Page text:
THE HOME Office has been condemned following a blunder that means a double-murderer from Bangladesh can come to live in Britain.
The shopkeeper – known only as “ZR” – won his case to be granted entry on human rights grounds after a paperwork error by the department.
The man was convicted of murdering two people in Bangladesh in 1990 and sentenced to life imprisonment, but released in 1997 due to a “general amnesty for good behaviour”.
According to papers released by the immigration tribunal, he married a British woman in March 1998 and they had three children, all UK citizens.
In 2011, ZR applied to the Home Office to come and join his family, but was refused on the grounds that his admission was “not in the public interest”.
The lower immigration tribunal then backed his case under Article 8 of the European Convention on Human Rights, which protects the “right to private and family life”. But although Government lawyers could still appeal that to a higher authority, they failed to lodge the papers in time.
Shadow Immigration Minister David Hanson said: “The fact is a double murderer is being let into the country because Theresa May has mismanaged her department so badly they can’t meet basic deadlines.
“It is an absolute disgrace and the public will rightly be furious that after four years in the job our borders are less secure because the Home Secretary isn’t paying attention to the details.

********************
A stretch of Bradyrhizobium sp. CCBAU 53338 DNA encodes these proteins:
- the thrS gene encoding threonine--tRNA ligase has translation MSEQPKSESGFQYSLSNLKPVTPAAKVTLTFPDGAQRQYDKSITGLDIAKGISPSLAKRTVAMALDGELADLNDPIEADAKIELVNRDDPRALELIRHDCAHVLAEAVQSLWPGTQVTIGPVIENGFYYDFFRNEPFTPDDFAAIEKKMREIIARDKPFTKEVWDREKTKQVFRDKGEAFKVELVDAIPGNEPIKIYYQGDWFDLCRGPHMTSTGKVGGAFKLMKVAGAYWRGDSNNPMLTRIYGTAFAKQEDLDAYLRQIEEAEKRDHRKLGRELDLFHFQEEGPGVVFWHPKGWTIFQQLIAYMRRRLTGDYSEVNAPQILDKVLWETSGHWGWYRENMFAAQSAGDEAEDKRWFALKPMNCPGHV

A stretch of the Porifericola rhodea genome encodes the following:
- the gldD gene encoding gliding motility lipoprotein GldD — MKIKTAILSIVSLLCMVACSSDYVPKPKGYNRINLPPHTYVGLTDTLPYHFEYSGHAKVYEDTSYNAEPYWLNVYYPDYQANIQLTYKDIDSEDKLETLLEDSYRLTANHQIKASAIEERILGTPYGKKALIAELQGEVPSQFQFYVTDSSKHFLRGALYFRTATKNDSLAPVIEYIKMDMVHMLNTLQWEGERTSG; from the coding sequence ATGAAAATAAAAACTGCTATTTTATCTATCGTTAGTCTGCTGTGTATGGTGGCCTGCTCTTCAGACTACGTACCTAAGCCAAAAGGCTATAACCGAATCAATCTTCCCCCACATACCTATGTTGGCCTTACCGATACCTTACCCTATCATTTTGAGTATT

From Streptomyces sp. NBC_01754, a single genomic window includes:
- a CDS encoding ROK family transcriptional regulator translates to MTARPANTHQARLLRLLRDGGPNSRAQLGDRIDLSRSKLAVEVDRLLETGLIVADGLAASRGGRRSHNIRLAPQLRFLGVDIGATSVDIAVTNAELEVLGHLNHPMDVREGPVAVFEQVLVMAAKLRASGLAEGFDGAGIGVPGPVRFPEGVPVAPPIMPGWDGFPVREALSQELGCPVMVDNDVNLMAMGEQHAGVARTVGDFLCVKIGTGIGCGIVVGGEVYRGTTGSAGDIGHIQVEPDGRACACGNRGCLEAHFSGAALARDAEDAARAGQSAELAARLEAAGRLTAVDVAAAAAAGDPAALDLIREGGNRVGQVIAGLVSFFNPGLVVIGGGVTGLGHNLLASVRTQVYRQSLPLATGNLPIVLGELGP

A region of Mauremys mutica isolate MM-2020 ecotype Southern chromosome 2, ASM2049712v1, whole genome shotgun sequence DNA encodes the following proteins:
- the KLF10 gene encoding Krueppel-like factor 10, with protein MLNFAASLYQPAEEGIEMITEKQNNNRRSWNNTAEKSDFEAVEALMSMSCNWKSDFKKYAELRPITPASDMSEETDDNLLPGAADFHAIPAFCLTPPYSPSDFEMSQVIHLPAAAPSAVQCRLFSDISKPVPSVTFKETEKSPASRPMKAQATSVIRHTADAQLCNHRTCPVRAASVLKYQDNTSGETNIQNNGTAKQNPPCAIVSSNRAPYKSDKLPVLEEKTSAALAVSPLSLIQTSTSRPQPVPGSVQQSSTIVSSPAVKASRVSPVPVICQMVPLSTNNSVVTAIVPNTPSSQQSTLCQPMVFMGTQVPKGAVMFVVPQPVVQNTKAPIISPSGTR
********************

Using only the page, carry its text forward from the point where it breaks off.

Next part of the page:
“The UK deserves better and the Home Secretary needs not only to apologise to the country for this mistake but make a commitment to improve performance so that incidents like this cannot happen again.”
A Home Office spokesman said: “We are extremely disappointed with the court’s decision to refuse our application to appeal, and with the original ruling allowing this individual’s application on human rights grounds.
“We will continue to challenge appeals from convicted serious criminals looking for settlement in the UK, in the interests of protecting our law-abiding citizens.
“This ruling was made before new measures included in the Immigration Act came into force.
“They mean that in future, the courts will be required to have regard to Parliament’s view of the public interest in immigration cases citing Article 8 – making clear the right to a family life is not to be regarded as absolute and unqualified.”